In January 1929, in a grimy, working-class neighborhood on the south bank of the Thames, Eileen Gwynneth Yvonne Redfern was born. From her inauspicious beginning as the unwelcome third occupant of Old Ma Tanner’s one-room apartment on Coin Street to an eighteen-year-old on the brink of university life, author Gwen Southgate weaves a fascinating story of a vanished time and a way of life on London’s old south bank.
In this memoir, telling tales of the 1930s and 1940s, Gwen provides a glimpse into a broader tapestry portraying the sweep of life in Britain as seen through the eyes of a young girl. Among its many colorful and lively characters are the big-hearted, chain-smoking Aunt-mum; yarn-spinning, practical joker Grampa Benson; and Gwen’s feisty, much-married mother. After a wartime evacuation from London opens wider horizons, Gwen shares how she managed to survive in a world where the mere stealing of a spoonful of rice pudding could lead to dire consequences and even the enjoyment of a Sunday walk was condemned as sinful.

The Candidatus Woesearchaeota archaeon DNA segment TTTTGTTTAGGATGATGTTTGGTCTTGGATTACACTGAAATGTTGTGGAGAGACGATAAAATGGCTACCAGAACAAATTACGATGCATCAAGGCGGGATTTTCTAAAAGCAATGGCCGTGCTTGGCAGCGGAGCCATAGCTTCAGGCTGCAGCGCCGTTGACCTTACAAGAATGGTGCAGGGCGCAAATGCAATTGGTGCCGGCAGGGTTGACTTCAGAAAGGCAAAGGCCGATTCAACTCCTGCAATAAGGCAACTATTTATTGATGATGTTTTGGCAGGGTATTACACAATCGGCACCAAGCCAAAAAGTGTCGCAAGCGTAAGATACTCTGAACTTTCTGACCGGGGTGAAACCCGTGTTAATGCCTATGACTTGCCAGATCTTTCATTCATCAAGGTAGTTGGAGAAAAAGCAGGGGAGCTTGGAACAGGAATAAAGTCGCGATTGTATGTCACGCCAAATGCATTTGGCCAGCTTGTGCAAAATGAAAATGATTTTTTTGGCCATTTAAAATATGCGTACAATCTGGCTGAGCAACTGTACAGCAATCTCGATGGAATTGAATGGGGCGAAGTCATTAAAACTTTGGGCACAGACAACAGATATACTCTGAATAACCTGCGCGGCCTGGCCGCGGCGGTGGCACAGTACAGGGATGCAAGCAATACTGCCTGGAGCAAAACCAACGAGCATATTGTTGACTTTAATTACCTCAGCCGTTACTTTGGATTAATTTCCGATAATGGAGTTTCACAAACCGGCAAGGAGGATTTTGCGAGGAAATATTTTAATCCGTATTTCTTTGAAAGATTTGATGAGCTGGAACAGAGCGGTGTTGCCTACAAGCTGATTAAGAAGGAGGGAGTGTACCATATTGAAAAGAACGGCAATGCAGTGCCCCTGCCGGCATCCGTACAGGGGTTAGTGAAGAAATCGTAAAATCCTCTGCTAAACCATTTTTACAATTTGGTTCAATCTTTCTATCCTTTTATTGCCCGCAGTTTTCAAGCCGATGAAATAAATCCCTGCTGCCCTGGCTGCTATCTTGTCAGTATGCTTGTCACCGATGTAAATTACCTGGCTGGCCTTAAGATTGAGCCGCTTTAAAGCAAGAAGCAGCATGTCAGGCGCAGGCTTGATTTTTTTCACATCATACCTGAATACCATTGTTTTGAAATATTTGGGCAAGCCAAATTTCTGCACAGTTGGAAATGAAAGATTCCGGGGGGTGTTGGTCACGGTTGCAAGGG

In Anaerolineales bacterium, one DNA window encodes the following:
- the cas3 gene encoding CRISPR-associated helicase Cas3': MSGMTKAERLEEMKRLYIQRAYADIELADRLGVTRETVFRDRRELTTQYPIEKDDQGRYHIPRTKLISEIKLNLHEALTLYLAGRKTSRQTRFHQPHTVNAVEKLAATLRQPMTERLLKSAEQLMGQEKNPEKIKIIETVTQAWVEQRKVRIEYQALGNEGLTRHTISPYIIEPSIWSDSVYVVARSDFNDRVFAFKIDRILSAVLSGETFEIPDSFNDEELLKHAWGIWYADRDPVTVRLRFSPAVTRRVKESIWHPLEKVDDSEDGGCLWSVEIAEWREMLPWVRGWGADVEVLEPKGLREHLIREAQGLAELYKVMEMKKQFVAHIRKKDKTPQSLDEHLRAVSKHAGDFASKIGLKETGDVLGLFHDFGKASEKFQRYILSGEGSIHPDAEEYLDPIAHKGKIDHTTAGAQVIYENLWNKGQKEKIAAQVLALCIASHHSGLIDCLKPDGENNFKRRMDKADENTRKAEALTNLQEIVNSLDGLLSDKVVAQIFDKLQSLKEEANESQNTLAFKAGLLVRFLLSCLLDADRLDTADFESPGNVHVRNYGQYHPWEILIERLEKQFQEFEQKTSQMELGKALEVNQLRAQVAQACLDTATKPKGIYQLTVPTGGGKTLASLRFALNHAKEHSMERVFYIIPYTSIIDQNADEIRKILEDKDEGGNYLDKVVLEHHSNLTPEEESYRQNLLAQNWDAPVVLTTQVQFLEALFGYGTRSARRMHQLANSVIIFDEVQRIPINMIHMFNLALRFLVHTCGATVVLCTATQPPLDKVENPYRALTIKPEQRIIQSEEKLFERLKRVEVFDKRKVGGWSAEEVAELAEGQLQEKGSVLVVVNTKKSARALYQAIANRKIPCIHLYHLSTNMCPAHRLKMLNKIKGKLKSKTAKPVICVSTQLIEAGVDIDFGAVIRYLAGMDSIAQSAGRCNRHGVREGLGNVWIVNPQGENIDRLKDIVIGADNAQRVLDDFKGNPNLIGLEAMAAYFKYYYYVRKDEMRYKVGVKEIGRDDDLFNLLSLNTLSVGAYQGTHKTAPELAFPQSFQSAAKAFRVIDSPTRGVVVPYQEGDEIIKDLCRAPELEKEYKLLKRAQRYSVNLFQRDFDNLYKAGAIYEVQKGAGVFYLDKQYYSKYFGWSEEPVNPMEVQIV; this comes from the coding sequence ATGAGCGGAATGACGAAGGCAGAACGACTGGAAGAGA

Coin Street Chronicles paints a vivid and captivating portrait of Britain and her people before, during, and after World War II.